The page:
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Vigil held in Glasgow after young asylum-seeker dies

THE death of a young asylum-seeker in Glasgow has raised questions over the conditions in hotels where hundreds of refugees have been moved during the Covid-19 crisis. 

Migrant rights groups held a vigil this afternoon for the young man, believed to be in his twenties, who they claim was trying to get help and was in “great distress” before he died. 

One of the organisers, Glasgow No Evictions, said that the man had recently been forced out of his accommodation and into a hotel in the city centre. 

The man is believed to be one of the 300 asylum-seekers who were moved to hotels in April from self-contained flats under the direction of the Home Office. 

Asylum-seekers said at the time that they had been given no warning by the housing provider Mears Group about the sudden move. 

The Home Office also stopped their allowance of £35 per week and replaced it with communal meals, which must be eaten alongside other people staying in the hostels.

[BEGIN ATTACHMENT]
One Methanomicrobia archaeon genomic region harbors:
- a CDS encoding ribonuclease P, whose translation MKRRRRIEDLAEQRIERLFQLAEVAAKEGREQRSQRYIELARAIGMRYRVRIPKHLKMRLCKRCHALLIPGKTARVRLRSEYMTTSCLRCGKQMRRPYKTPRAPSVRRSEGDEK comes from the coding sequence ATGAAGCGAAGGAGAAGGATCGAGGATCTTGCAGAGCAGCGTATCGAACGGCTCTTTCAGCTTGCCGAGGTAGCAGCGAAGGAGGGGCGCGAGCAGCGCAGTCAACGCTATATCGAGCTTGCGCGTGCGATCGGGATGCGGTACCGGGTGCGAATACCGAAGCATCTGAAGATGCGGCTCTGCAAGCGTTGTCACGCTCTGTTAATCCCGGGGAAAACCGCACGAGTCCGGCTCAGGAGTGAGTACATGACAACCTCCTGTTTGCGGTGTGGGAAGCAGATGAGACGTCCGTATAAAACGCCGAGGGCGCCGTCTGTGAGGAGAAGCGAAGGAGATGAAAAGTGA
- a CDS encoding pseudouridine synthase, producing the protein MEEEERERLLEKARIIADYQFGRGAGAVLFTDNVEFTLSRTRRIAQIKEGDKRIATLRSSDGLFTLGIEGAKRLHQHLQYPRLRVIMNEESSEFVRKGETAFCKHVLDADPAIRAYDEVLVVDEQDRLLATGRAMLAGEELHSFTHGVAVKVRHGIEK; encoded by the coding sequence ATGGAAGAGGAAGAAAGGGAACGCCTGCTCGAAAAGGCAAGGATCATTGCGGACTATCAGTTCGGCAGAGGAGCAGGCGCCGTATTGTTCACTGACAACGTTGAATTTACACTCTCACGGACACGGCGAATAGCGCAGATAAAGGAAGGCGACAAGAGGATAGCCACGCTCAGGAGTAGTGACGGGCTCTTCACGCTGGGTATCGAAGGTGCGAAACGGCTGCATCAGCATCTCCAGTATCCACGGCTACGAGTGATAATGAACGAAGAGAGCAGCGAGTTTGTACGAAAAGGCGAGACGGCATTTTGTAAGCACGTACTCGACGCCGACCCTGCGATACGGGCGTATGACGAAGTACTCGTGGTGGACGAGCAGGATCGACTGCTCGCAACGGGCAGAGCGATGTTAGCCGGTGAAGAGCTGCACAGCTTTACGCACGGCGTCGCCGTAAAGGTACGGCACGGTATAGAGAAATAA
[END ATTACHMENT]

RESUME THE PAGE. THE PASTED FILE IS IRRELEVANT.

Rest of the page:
Asylum-seekers claimed that social distancing in the hotels was “impossible” and expressed fears of catching the virus from communal spaces. 

The Home Office refuted this, claiming that asylum-seekers were only moved “where it is necessary, strictly following guidance from public health authorities, and into accommodation that ensures social distancing.”

However, Glasgow No Evictions said that the conditions in the hotel where the young asylum-seeker was staying were “horrendous.”

It is not currently known how the man died.

The campaigners claimed that before his death he had informed a housing officer at Mears that he needed help but that this visit was “continuously delayed.”

The group said in a statement that the government had “failed to comply with basic duties and to treat human life with respect.”

Campaigners are demanding that the Home Office move all asylum-seekers to safe accommodation. 

Migrants Organising for Rights and Empowerment said in a statement: “Members of the asylum-seeking community, human rights and migrants’ rights campaigners have repeatedly expressed concerns that asylum-seekers’ specific needs and vulnerabilities were not been considered in Mears [and] Home Office enforced mass eviction.

“All our concerns fell on deaf ears of [Mears regional head of operations] Steve Robbins [and] his accomplices.”

UPDATE: May 11

A Home Office spokesperson said: “We are aware of an incident resulting in an individual sadly losing his life.

“It would be inappropriate to comment before all of the facts have been established and his family have been notified.”


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